Islet – Clwb Ifor Bach 07.03.20
(Review by Rob Richards)
That we were in for something magical was apparent even before Islet even entered the stage, as the three band members moved through the audience anointing them and the space with rhythmic patterns on tuned bells followed by a song (Be More Mared) dedicated to the artist Swci Delic.
The rest of the set consisted of eight of the eleven tracks on their new album “Eyelet”, released just the day before (6 March 2020). That album is deservedly attracting rave reviews. All the elements are there that we loved in their earlier releases – gorgeous bass lines, intelligent allusive lyrics, clever experimentation and a readiness to plunder musical styles (and, in fact, the whole world of sounds) for whatever they need at a particular moment. But there is also something new – a greater sense of unity. Previously, Islet have given us enticing glimpses, sometimes disparate, into their musical world. It may be that the band themselves now have a clearer perception of that world or perhaps they are just giving us a fuller picture.
All this was present in their live show but with a sizeable injection of energy and power. Mark’s snaky synth bass was overlaid by Alex’s more percussive bass guitar and drumbeats, often understated on the record, were hammered out by Emma at a stand-up kit. The biggest revelation was Emma’s vocals – dreamlike and atmospheric on record – were delivered with a commanding stage presence and an awesome power on the occasions when she really let rip.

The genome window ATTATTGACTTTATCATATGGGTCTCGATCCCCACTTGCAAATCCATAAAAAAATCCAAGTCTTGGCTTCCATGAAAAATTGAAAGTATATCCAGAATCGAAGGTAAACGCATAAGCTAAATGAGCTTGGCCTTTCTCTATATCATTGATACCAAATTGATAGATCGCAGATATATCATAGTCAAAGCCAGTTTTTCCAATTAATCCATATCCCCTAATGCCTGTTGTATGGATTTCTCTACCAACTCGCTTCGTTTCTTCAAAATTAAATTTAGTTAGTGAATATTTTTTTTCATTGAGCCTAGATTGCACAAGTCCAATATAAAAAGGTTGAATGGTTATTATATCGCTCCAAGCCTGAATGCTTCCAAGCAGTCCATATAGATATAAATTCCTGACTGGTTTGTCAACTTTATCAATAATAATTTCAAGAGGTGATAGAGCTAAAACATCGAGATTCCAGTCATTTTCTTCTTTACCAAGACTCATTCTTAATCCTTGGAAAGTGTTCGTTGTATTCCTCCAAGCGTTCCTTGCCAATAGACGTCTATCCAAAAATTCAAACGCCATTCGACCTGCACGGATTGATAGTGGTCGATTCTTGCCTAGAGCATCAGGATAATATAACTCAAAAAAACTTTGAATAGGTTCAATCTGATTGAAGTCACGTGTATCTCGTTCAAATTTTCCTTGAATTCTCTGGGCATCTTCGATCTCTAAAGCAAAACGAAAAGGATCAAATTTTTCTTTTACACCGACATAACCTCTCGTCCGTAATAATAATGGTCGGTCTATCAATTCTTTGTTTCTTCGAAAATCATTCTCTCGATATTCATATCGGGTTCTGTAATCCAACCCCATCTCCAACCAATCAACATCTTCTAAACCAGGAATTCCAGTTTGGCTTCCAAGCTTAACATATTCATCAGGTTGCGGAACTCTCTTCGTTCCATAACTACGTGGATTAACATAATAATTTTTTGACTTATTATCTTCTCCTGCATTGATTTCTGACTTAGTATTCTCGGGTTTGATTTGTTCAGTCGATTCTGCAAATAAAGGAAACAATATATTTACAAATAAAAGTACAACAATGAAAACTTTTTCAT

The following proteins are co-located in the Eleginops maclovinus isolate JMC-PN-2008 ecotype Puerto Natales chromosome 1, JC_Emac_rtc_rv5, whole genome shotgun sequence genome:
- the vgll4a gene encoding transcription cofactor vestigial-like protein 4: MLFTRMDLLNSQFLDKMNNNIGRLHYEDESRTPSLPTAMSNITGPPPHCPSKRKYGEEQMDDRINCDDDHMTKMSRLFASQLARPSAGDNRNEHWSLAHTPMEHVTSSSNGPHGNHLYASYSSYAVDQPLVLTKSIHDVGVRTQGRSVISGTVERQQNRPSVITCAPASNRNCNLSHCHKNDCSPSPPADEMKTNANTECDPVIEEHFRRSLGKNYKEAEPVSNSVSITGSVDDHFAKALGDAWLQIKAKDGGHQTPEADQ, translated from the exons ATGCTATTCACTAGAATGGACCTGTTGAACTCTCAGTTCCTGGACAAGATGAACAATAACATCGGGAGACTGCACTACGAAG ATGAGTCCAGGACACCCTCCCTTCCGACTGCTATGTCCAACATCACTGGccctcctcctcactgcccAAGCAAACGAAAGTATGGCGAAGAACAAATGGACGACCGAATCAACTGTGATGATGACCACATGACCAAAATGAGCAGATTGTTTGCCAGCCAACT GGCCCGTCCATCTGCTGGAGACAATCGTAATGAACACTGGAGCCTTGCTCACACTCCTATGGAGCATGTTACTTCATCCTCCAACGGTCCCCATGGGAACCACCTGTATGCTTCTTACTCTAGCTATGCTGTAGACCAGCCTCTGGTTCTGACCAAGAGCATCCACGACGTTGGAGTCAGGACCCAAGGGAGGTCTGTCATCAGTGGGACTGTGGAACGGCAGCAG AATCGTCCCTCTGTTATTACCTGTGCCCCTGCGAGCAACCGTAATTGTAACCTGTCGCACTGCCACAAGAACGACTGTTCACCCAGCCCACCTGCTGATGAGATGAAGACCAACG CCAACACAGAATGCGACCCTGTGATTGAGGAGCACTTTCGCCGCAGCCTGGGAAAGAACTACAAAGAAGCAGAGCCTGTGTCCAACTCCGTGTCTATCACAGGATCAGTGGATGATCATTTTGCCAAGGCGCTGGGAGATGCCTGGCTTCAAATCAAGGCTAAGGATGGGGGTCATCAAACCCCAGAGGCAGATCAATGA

There were technical issues, including 3 complete power-outs on Mark’s rig, a couple at crucial points when he was just about to drop the beat. Maybe the anointing at the start helped because the audience seemed content to wait patiently during these hiatuses, confident that power, electrical and metaphorical, would soon be restored. As indeed it was.
Overall, an outstanding performance, with moments when they touched the truly sublime. If islet are this good when things go wrong, what heights are they capable of reaching?
Also on the bill were Melin Melyn, a relatively new Welsh band who deliver well-crafted catchy songs with a clarity of sound that has a strong whiff of California circa 1967. And Despicable Zee from Oxford, a one-woman band who creates strange and lovely soundscpaes with just drums, a few samples and her own almost-spoken voice.